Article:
Play dough with kids can be a sensory experience. Or, it can be a VERY sensory experience.
This Marshmallow Fondant dough is one of those VERY sensory dough play experiences. If you’re looking for a way to incorporate proprioception into play for its’ calming, relaxing, and heavy work to stimulate joint receptors and awareness of self, then this sensory dough is for you. It’s perfect for proprioceptive input to the feet and whole body (with play dough! Really!), the small joints of the hands (Use it as a handwriting warm-up exercise.), and upper body heavy work.
Who could have thought that a simple play dough could provide a whole-body heavy work workout?
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Marshmallow Sensory Dough Recipe
This recipe is one that I’ve used for fondant decorations on cakes. It requires heavy muscle work and is a great way to provide proprioceptive input to the whole body. It’s a recipe that I’ve used many times in baking and thought, “Phew! My arms are tired! This is a workout!” Why not use that muscle power with kids that crave proprioception?
HINT: Using smaller pieces of the dough is perfect for muscle work with kids.
1/4 cup butter
1/4 cup water
- In a large pot, melt the butter and marshmallows, mixing constantly.
- Stir in the water while stirring.
- Pour the melted marshmallow mixture into a mixer.
- Add confectioners sugar by the cup, mixing for 4-5 minutes until smooth and fluffy.
- Dump the dough onto a counter or cutting board that has been dusted with confectioners sugar. The dough will be very tough and sticky. You will need to knead the dough to get a smoother texture.
Kneading dough is an excellent way to incorporate proprioception to the upper body. Encourage your child to pound and pull the dough. However, we decided to take the proprioceptive input up a notch…
Proprioceptive input with sensory play dough
A while back we made a Cooking With Kids recipe for udon noodles. In this traditional Japanese dish, noodles are kneaded with the feet. Our marshmallow fondant sensory dough was SO tough, that we thought getting our feet in on the kneading action was a GREAT idea.
Kneading with Feet: Proprioceptive input to the lower body
Sometimes, you see a child who is kicking constantly in their seat, moving those little legs, bumping into others, fidgeting at school or home, and just needing more awareness of their body in order to calm and focus on a task. A proprioceptive task can help with this.
How to make heavy resistance dough
- To use the marshmallow dough in a proprioception activity, place it and a little confectioners sugar into a gallon sized plastic freezer bags.
- Saturate a kitchen dishtowel with hot water.
- Squeeze the excess water from the dishtowel.
- Fold the towel around the plastic bag.
- Layer another (dry) dishtowel over the wet towel.
- Place the towel/dough package on the kitchen floor.
- Now, use those feet to stomp, jump, and knead the dough!
Kneading with your feet gives the dough much more pressure and stretch. You can use the heels of your feet to really press into the dough.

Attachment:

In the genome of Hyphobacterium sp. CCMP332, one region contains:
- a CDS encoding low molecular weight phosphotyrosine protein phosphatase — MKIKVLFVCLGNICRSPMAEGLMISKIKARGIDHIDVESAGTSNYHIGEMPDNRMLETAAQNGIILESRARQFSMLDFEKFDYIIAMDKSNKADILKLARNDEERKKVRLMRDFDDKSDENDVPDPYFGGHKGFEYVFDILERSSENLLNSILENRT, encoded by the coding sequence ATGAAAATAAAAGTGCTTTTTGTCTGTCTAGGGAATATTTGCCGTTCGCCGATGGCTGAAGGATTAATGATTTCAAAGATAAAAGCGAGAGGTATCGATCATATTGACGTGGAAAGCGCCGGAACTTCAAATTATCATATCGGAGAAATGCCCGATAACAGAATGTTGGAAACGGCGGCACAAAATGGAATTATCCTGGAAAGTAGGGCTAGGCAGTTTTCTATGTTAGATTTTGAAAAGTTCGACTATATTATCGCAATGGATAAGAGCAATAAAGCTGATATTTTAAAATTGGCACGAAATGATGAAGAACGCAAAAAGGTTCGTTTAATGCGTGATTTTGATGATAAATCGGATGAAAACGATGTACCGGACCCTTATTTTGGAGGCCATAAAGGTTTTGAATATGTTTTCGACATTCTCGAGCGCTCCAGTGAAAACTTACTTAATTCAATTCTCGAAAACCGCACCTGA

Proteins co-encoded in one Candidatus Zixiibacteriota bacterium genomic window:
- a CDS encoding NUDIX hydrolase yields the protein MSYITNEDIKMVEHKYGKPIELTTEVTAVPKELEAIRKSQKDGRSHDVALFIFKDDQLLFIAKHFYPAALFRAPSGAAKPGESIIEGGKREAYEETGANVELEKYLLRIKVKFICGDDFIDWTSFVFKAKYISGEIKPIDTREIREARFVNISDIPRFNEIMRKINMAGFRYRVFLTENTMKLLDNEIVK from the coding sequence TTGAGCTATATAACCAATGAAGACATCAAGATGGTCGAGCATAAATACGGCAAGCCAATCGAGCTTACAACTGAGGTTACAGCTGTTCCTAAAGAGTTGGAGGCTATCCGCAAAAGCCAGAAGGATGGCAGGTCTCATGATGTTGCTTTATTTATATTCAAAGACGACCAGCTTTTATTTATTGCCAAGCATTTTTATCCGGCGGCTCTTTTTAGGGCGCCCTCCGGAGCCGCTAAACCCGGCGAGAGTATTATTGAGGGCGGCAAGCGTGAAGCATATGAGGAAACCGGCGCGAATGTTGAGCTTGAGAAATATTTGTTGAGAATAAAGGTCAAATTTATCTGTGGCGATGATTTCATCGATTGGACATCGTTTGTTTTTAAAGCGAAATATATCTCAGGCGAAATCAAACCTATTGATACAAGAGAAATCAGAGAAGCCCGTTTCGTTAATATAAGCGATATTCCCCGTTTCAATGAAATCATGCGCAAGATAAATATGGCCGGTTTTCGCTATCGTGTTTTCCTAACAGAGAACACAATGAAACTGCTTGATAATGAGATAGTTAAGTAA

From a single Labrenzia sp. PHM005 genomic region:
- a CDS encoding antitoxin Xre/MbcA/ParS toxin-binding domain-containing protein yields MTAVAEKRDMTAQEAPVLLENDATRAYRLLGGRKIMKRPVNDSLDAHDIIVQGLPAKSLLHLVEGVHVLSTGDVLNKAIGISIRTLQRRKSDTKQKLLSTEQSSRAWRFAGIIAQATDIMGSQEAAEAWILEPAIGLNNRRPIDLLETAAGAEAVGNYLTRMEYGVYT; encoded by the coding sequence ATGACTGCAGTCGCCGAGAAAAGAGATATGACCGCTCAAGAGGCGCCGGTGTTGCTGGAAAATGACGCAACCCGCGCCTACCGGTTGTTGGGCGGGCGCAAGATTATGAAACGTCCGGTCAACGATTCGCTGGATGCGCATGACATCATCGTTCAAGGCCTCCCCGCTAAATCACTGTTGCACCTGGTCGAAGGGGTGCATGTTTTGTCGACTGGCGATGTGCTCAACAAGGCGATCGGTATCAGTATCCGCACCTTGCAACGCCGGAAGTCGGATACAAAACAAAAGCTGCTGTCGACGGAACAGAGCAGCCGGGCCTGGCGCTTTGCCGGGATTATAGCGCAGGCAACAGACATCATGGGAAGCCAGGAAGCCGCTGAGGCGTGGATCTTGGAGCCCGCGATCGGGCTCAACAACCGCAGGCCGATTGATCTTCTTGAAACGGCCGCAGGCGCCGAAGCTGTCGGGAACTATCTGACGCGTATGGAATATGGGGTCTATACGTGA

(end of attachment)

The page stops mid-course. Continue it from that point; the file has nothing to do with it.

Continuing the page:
Kneading our fondant dough was very cool and sensory. The warm towel could be felt through the dry towel, and squishing the dough provided an unsteady surface. This proprioceptive activity was not just therapeutic. It was FUN!
Marshmallow Sensory Dough
After kneading the dough for about 10 minutes (and with a lot of dancing, and jumping on the dough!) we pulled out our sensory dough and started playing. It was amazing to see the difference in texture and pliability before kneading and after kneading the fondant with our feet.
Place the dough on a cutting board surface that has been lightly dusted with confectioners sugar. Show your child how to pull of lumps of dough and roll them into balls.
Use a rolling pin to roll out thin layers for an upper extremity strengthening and proprioception work out.
While the dough was easier to manage, it still packed a tough and resistive punch! We found that working with small amounts of dough at a time made rolling for my four year old easier.
We decided to add sprinkles for a bit of teeny tiny fine motor precision work. Sprinkle the candies onto the layer of fondant and give it another rolling pin roll or two to press the sprinkles into the dough.
Then, we used our letter alphabet cookie cutters to press the marshmallow fondant sensory dough into candied letters.
Pressing the cookie cutters through the tough fondant really puts a proprioceptive punch on the small joints of the hands. This activity would be perfect as a fine motor handwriting activity by warming up and waking up the muscles of the hand and getting them ready for written work.
You can extend the activity further by cutting playdough
with scissors. Using this heavy weighted dough, you really develop strength and add heavy work feedback through the hands. Try making play dough snakes
and go from there.
There was quite a bit of tasting of our sensory dough. Which was perfectly fine with me. While it is made entirely of sugar and a completely horrible for dietary intake, it sure did provide a taste sensation. This sensory dough was fun in more ways than one!
After you’ve made an alphabet of letters with the marshmallow fondant dough, leave them out to air dry and harden. They can be added to cupcakes or a cake for a fun treat. Wouldn’t it be nice to make fondant letters together with your child to decorate their own birthday cake or to make a cake for a loved one?
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Looking for more Proprioception activities for your child? Try these: